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Chemotaxis in Borrelia burgdorferi.

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Abstract

Borrelia burgdorferi is a motile spirochete which has been identified as the causative microorganism in
Lyme disease. The physiological functions which govern the motility of this organism have not been elucidated. In this study, we found that motility of B. burgdorferi required an environment similar to interstitial fluid (e.g., pH 7.6 and 0.15 M NaCl). Several methods were used to detect and measure chemotaxis of B. burgdorferi. A number of chemical compounds and mixtures were surveyed for the ability to induce positive and negative chemotaxis of B. burgdorferi. Rabbit serum was found to be an attractant for B. burgdorferi, while ethanol and butanol were found to be repellents. Unlike some free-living spirochetes (e.g., Spirochaeta aurantia), B. burgdorferi did not exhibit any observable chemotaxis to common sugars or amino acids. A method was developed to produce spirochete cells with a self-entangled end. These cells enabled us to study the rotation of a single flagellar bundle in response to chemoattractants or repellents. The study shows that the frequency and duration for pausing of flagella are important for chemotaxis of B. burgdorferi.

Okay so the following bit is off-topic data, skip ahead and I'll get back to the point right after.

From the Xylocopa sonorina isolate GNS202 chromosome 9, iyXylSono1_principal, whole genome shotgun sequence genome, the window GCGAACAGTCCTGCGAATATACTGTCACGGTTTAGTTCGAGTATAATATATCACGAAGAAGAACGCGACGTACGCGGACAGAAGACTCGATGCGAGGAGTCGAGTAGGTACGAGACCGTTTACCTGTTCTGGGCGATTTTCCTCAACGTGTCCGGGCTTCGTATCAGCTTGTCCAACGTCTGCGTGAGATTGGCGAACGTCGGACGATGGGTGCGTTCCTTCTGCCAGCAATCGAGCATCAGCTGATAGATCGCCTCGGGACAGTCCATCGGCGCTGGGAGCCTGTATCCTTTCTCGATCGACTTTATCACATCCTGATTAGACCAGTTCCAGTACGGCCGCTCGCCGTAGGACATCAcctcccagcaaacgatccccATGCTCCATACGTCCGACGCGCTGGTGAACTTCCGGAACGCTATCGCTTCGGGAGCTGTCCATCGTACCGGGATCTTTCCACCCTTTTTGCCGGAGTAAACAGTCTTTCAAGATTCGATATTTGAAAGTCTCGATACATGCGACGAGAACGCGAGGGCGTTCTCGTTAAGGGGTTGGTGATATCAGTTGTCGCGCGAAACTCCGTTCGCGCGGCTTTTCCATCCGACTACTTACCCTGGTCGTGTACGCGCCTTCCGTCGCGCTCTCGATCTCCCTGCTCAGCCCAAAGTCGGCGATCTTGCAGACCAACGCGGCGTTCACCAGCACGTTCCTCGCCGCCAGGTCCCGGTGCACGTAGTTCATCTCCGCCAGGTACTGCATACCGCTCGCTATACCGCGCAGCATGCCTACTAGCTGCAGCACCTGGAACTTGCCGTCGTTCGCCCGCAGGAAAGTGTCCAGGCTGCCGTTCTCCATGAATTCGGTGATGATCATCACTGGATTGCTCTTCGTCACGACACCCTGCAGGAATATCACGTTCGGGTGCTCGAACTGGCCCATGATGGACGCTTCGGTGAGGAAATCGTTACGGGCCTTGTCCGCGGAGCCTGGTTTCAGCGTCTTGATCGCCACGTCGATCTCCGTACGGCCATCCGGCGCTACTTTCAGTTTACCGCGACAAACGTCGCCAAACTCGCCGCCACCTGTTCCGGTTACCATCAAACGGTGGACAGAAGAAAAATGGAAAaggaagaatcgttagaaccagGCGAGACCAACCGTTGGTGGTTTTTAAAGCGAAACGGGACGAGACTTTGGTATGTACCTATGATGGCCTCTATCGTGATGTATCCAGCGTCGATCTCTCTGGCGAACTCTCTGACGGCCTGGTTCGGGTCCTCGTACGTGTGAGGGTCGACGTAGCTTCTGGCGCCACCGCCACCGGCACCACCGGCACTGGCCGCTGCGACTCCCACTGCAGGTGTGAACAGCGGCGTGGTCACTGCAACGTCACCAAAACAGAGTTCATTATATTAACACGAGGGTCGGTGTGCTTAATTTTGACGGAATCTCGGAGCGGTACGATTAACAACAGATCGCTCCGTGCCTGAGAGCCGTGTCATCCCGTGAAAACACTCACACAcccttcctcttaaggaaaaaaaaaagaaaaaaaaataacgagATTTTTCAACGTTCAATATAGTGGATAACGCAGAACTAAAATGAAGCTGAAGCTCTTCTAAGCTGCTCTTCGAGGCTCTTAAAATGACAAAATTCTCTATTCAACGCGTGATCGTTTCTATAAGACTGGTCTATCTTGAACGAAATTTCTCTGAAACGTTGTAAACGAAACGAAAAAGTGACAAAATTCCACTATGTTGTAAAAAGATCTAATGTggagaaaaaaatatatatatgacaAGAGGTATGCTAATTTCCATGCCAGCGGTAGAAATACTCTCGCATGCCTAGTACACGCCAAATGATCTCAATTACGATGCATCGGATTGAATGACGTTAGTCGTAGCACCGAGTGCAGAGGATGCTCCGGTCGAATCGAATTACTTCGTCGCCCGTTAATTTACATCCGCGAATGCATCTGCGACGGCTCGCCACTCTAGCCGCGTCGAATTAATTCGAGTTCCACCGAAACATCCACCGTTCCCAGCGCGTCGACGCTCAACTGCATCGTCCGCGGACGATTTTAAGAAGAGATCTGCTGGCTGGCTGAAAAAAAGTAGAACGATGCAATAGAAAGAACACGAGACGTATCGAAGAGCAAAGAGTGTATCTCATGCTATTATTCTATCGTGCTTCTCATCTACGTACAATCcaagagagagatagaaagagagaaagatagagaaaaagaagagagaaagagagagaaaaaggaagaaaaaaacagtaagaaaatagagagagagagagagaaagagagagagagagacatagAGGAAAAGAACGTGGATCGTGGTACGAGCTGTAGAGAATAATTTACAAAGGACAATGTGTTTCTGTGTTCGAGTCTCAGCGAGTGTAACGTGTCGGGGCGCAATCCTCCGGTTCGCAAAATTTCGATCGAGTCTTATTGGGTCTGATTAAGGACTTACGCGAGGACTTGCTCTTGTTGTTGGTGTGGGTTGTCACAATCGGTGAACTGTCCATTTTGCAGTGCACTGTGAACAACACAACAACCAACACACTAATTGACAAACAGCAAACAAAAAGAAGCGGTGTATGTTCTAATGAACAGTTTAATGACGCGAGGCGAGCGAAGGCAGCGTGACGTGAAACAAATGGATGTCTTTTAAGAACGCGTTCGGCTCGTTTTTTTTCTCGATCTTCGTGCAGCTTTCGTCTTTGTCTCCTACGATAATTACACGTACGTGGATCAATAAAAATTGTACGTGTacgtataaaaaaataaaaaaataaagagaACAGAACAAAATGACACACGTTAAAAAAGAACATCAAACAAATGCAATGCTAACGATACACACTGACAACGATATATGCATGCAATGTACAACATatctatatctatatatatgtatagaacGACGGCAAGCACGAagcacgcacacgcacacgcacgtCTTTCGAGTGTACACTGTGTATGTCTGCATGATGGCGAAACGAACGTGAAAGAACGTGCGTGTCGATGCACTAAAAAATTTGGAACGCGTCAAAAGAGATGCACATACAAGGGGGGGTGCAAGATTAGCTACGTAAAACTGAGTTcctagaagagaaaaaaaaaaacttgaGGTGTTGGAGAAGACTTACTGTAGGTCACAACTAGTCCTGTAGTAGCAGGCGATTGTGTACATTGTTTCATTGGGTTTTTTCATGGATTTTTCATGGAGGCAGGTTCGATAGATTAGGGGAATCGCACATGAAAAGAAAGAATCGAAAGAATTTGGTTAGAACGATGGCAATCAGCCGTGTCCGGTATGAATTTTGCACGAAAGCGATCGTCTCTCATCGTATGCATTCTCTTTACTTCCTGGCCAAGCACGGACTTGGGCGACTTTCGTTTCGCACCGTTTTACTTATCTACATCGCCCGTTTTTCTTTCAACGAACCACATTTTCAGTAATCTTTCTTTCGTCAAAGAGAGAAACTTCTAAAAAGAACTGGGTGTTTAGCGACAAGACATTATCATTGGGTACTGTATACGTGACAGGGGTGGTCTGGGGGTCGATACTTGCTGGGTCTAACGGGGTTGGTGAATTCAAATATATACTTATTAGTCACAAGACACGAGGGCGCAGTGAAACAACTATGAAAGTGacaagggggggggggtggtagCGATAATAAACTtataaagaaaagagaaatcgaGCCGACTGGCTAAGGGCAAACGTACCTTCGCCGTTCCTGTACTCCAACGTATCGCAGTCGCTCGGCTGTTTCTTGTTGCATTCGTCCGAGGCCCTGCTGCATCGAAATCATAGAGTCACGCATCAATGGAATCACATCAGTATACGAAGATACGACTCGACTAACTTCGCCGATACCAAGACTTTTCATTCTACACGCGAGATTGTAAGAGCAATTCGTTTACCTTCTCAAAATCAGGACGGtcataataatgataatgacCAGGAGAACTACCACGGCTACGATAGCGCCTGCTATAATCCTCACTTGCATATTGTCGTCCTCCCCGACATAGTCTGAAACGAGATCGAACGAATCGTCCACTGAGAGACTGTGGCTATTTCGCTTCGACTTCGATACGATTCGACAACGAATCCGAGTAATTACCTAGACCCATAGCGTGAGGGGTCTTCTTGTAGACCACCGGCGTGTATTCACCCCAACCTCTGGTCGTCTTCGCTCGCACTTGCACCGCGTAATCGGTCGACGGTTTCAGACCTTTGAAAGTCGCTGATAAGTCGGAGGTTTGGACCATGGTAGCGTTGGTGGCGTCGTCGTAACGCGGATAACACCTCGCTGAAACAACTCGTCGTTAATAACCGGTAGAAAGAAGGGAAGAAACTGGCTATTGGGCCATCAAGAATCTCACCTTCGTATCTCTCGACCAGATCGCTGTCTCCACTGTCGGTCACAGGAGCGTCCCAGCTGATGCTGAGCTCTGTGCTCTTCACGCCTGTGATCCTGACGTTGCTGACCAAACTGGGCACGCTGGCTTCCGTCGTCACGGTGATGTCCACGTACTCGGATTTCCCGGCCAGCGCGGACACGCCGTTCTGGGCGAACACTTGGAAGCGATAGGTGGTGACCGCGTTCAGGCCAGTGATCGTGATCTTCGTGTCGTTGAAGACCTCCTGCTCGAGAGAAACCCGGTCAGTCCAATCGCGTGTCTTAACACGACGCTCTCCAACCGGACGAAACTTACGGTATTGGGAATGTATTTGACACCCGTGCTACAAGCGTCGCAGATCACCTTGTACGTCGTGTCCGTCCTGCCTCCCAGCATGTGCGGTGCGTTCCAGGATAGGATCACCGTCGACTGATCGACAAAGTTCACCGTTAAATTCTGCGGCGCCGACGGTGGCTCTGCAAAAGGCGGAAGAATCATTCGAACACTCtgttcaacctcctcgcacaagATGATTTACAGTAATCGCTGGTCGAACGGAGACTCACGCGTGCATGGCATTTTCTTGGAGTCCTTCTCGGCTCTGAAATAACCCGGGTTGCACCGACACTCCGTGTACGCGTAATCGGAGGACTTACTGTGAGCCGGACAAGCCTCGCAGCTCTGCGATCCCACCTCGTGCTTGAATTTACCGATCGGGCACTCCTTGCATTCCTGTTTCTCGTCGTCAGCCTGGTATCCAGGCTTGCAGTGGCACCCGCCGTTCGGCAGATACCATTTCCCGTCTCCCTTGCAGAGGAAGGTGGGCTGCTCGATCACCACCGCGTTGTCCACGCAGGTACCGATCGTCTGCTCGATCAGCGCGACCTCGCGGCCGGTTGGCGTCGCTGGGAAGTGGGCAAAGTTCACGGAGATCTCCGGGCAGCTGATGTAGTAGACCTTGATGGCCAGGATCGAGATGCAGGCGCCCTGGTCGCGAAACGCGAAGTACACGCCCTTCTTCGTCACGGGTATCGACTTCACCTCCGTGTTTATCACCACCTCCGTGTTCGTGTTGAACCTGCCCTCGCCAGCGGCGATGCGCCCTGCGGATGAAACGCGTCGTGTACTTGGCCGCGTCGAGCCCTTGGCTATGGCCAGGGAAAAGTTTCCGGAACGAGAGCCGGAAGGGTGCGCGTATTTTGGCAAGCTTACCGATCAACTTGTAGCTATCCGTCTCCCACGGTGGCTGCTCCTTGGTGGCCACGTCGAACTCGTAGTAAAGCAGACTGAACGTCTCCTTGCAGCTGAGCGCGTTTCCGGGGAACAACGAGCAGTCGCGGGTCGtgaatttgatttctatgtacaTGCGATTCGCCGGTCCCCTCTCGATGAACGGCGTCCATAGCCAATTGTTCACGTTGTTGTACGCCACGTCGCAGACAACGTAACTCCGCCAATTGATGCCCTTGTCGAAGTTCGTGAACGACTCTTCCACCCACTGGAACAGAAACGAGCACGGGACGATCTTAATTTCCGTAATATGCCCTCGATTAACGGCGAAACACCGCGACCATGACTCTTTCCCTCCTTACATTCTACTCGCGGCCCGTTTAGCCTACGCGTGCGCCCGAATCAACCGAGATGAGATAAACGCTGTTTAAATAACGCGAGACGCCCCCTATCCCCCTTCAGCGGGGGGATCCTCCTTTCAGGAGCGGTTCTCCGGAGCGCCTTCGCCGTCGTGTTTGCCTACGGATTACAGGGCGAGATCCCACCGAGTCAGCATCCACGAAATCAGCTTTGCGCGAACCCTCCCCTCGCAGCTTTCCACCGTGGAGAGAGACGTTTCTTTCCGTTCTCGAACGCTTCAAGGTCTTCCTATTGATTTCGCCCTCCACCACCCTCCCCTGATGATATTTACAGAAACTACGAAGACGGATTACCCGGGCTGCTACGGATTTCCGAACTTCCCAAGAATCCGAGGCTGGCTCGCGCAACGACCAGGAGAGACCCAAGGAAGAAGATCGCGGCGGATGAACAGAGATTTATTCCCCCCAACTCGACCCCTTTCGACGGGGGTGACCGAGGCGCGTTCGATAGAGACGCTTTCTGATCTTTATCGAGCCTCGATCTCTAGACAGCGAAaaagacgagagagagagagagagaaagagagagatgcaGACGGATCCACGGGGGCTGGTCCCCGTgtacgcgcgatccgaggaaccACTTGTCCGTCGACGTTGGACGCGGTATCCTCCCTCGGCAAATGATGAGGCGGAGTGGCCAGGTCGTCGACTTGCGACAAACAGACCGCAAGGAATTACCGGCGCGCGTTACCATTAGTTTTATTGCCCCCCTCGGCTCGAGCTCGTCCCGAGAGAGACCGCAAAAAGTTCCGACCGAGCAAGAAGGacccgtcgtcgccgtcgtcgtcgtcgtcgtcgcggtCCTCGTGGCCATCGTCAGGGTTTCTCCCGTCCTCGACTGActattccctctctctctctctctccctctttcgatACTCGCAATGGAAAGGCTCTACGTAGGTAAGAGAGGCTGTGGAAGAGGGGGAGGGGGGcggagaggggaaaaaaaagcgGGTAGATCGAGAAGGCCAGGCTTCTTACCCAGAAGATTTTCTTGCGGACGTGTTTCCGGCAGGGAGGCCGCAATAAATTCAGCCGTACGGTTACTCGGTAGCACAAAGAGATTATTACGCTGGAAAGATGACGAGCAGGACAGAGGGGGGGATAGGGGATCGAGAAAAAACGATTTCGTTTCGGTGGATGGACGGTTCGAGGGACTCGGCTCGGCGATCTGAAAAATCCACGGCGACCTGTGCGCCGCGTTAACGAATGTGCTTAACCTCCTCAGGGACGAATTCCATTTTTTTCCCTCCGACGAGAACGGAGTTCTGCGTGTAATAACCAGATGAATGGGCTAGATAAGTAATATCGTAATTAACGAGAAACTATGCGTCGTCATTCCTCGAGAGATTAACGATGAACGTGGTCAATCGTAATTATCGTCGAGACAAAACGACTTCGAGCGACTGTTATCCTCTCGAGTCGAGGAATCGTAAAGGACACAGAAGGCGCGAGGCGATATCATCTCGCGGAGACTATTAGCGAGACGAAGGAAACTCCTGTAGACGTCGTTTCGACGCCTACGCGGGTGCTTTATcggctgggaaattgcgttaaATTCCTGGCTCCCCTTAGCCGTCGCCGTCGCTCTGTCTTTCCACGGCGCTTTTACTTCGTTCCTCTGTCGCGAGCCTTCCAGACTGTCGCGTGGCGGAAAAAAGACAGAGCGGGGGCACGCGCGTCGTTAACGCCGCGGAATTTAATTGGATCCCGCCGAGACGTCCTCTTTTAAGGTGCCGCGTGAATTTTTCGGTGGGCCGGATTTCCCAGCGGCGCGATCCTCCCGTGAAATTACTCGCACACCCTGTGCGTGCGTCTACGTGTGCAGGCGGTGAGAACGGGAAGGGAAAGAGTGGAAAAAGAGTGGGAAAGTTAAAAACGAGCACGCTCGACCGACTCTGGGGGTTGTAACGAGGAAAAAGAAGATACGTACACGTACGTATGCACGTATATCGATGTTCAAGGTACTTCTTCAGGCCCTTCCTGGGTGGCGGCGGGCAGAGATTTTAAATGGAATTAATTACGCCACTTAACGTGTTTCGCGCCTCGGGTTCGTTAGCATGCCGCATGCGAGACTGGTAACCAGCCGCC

J Bacteriol. 1998 Jan;180(2):231-5. Research Support, U.S. Gov’t, P.H.S.

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